RIO DE JANEIRO, July 9 (BERNAMA-NNN-XINHUA) -- The U.S. Ambassador to Brazil, Thomas Shannon, on Monday rejected Brazil's accusation that the U.S. government has been spying on Brazilian citizens and companies over the past years.
Shannon told reporters after meeting Brazilian Communications Minister Paulo Bernardo that the story in local daily O Globo on Sunday presents an "incorrect image" of the U.S. intelligence programme.
"The story ran in O Globo presented an incorrect image of our programme, so we are working with Brazil to answer their questions," the Ambassador said, stressing that his country will continue to collaborate with Brazil in the intelligence field.
The story detailed how the massive National Security Agency (NSA) espionage scheme leaked by Edward Snowden affected Brazilians.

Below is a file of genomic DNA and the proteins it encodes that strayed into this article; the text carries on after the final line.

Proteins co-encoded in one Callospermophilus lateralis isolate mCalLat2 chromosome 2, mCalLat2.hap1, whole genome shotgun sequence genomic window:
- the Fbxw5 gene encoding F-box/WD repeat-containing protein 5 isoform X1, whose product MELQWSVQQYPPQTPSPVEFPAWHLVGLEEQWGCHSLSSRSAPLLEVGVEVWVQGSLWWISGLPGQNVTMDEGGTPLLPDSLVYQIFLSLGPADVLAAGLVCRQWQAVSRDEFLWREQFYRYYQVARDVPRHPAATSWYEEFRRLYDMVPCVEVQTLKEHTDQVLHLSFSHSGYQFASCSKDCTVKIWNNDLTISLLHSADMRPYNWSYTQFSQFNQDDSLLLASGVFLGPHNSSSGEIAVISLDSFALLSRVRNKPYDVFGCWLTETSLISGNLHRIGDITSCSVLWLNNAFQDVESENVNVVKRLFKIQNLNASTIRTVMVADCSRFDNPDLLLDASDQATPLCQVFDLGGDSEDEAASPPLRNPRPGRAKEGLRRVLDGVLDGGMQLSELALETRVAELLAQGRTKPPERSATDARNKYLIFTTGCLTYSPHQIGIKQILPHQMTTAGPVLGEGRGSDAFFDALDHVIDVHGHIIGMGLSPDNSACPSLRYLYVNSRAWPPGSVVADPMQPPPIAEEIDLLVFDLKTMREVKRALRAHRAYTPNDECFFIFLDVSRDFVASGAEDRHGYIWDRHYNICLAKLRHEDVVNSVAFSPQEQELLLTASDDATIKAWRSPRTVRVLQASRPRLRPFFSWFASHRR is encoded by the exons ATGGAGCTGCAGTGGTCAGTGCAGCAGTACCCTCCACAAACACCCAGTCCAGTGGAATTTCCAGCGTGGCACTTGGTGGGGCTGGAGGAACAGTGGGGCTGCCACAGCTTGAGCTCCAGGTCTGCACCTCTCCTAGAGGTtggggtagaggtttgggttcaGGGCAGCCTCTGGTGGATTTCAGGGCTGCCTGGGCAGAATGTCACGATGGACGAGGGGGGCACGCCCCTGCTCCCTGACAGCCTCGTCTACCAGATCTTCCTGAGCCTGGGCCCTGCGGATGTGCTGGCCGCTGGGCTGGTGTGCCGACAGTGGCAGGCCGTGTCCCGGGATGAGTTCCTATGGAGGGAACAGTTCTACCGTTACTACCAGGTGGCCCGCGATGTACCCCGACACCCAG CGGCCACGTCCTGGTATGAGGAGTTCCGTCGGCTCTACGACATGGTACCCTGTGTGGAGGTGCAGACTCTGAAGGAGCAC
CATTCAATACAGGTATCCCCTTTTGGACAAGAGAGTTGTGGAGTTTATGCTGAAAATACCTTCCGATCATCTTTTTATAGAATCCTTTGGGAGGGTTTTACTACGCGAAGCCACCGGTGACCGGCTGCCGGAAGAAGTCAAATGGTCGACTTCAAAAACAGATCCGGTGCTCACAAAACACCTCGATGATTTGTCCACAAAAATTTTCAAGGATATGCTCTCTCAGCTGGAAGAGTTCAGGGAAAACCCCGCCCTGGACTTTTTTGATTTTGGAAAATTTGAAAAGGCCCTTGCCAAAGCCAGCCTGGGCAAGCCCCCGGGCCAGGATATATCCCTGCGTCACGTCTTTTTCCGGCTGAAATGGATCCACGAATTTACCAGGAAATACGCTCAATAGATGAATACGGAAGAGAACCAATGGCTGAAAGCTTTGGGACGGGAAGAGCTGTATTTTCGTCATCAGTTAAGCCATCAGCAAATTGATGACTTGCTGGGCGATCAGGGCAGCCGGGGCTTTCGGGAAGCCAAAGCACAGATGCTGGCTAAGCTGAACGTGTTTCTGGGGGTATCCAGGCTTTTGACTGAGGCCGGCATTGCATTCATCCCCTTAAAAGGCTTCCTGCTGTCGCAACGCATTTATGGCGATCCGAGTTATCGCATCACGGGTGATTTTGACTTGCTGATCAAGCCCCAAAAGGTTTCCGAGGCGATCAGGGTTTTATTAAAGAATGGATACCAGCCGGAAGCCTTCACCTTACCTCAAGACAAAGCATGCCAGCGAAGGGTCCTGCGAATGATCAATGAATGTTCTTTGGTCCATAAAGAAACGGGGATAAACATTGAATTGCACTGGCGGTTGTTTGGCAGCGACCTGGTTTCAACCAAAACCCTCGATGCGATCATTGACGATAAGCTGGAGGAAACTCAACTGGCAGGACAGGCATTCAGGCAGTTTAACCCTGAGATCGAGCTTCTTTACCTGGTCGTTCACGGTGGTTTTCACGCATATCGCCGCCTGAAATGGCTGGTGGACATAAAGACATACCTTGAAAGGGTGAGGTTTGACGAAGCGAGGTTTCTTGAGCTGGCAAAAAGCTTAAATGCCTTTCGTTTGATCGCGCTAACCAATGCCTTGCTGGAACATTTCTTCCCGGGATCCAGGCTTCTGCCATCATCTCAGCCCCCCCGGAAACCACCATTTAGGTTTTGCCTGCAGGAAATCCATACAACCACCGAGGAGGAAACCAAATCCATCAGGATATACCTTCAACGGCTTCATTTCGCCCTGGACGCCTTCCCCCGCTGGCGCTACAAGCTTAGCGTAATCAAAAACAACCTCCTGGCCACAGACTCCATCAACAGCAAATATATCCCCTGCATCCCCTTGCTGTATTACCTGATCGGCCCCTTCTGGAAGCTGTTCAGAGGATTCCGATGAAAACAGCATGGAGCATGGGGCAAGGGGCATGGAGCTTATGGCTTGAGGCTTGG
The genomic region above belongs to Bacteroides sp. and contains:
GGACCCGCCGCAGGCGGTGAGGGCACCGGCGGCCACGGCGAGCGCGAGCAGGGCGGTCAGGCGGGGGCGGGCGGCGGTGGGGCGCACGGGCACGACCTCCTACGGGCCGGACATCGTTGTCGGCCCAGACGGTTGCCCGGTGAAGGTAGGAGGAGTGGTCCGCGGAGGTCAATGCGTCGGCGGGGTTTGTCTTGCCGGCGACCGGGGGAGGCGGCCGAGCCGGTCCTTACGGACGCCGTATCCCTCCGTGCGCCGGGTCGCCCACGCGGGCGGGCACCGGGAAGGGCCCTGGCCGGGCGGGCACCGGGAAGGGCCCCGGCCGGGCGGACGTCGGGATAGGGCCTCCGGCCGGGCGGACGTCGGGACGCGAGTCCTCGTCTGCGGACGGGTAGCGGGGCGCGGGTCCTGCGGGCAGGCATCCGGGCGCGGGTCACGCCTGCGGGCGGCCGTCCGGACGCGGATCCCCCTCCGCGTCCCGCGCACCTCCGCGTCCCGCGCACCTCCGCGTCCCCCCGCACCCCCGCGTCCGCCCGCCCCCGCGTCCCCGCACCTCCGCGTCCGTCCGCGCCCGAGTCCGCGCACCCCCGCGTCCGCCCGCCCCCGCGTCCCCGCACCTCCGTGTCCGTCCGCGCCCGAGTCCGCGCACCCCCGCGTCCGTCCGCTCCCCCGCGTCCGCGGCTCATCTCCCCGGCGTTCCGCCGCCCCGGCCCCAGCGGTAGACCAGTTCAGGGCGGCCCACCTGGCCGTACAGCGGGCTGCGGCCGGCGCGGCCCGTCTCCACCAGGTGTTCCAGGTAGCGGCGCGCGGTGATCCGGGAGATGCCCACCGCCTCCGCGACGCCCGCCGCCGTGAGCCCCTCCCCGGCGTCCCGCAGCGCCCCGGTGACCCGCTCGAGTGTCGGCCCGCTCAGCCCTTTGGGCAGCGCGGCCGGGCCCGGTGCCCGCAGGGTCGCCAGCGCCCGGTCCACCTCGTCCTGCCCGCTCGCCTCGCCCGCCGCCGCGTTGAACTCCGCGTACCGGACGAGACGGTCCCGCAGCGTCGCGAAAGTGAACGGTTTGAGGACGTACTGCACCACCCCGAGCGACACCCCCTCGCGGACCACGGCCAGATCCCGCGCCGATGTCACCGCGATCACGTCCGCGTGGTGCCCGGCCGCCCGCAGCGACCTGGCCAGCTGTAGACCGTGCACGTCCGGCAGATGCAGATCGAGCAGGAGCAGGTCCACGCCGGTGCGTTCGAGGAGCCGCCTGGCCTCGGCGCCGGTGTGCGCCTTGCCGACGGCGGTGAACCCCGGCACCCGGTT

Shannon did not, however, answer any questions on whether the U.S. had actually monitored millions of calls and e-mails made by Brazilian citizens, the daily reported.
According to O Globo, Brazil was a priority target of NSA's surveillance programme, which also affected a number of other countries.
Brazil's National Telecommunications Agency (Anatel) announced Monday that it has launched an investigation into whether any U.S. firms operating in the country "in any way violated the privacy of personal data and phone calls."